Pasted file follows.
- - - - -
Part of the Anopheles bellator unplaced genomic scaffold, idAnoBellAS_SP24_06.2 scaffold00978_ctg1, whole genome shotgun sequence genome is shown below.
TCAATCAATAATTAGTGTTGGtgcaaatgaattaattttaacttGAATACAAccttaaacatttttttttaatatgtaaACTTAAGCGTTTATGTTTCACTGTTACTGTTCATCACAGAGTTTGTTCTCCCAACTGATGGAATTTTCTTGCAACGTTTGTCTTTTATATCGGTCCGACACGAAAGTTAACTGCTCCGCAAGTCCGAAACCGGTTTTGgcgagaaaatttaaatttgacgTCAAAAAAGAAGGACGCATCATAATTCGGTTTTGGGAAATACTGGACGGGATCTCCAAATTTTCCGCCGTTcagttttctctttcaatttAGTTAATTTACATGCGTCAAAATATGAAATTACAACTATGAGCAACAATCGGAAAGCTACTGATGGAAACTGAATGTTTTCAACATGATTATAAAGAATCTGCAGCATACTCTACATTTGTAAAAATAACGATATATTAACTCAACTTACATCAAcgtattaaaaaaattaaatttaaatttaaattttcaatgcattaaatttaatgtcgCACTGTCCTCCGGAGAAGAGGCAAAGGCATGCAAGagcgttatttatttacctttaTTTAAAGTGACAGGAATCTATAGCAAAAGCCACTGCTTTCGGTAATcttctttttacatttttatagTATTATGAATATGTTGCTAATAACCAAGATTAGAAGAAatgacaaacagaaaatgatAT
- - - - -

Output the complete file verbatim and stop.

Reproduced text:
Part of the Anopheles bellator unplaced genomic scaffold, idAnoBellAS_SP24_06.2 scaffold00978_ctg1, whole genome shotgun sequence genome is shown below.
TCAATCAATAATTAGTGTTGGtgcaaatgaattaattttaacttGAATACAAccttaaacatttttttttaatatgtaaACTTAAGCGTTTATGTTTCACTGTTACTGTTCATCACAGAGTTTGTTCTCCCAACTGATGGAATTTTCTTGCAACGTTTGTCTTTTATATCGGTCCGACACGAAAGTTAACTGCTCCGCAAGTCCGAAACCGGTTTTGgcgagaaaatttaaatttgacgTCAAAAAAGAAGGACGCATCATAATTCGGTTTTGGGAAATACTGGACGGGATCTCCAAATTTTCCGCCGTTcagttttctctttcaatttAGTTAATTTACATGCGTCAAAATATGAAATTACAACTATGAGCAACAATCGGAAAGCTACTGATGGAAACTGAATGTTTTCAACATGATTATAAAGAATCTGCAGCATACTCTACATTTGTAAAAATAACGATATATTAACTCAACTTACATCAAcgtattaaaaaaattaaatttaaatttaaattttcaatgcattaaatttaatgtcgCACTGTCCTCCGGAGAAGAGGCAAAGGCATGCAAGagcgttatttatttacctttaTTTAAAGTGACAGGAATCTATAGCAAAAGCCACTGCTTTCGGTAATcttctttttacatttttatagTATTATGAATATGTTGCTAATAACCAAGATTAGAAGAAatgacaaacagaaaatgatAT